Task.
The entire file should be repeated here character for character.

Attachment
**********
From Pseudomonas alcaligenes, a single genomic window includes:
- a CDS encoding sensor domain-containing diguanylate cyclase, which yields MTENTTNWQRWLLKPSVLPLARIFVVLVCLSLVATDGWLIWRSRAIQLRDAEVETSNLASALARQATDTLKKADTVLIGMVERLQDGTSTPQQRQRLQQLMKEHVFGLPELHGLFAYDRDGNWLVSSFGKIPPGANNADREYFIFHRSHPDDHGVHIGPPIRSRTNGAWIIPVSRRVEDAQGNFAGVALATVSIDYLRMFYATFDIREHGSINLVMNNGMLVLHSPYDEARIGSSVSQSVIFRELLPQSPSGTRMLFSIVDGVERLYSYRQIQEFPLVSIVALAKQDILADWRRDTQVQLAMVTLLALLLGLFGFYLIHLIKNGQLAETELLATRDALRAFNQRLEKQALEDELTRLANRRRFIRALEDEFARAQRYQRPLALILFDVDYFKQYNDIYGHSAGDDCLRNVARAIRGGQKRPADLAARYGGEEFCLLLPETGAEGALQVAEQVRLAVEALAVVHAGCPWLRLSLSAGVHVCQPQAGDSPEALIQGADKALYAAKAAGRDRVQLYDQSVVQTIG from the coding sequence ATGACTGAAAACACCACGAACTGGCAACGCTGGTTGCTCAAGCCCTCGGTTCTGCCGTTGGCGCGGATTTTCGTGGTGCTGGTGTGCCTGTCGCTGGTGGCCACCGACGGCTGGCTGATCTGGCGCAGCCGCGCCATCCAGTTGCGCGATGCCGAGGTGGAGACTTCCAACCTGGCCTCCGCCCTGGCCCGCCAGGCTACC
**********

From Pseudomonas alcaligenes, a single genomic window includes:
- a CDS encoding sensor domain-containing diguanylate cyclase, which yields MTENTTNWQRWLLKPSVLPLARIFVVLVCLSLVATDGWLIWRSRAIQLRDAEVETSNLASALARQATDTLKKADTVLIGMVERLQDGTSTPQQRQRLQQLMKEHVFGLPELHGLFAYDRDGNWLVSSFGKIPPGANNADREYFIFHRSHPDDHGVHIGPPIRSRTNGAWIIPVSRRVEDAQGNFAGVALATVSIDYLRMFYATFDIREHGSINLVMNNGMLVLHSPYDEARIGSSVSQSVIFRELLPQSPSGTRMLFSIVDGVERLYSYRQIQEFPLVSIVALAKQDILADWRRDTQVQLAMVTLLALLLGLFGFYLIHLIKNGQLAETELLATRDALRAFNQRLEKQALEDELTRLANRRRFIRALEDEFARAQRYQRPLALILFDVDYFKQYNDIYGHSAGDDCLRNVARAIRGGQKRPADLAARYGGEEFCLLLPETGAEGALQVAEQVRLAVEALAVVHAGCPWLRLSLSAGVHVCQPQAGDSPEALIQGADKALYAAKAAGRDRVQLYDQSVVQTIG from the coding sequence ATGACTGAAAACACCACGAACTGGCAACGCTGGTTGCTCAAGCCCTCGGTTCTGCCGTTGGCGCGGATTTTCGTGGTGCTGGTGTGCCTGTCGCTGGTGGCCACCGACGGCTGGCTGATCTGGCGCAGCCGCGCCATCCAGTTGCGCGATGCCGAGGTGGAGACTTCCAACCTGGCCTCCGCCCTGGCCCGCCAGGCTACC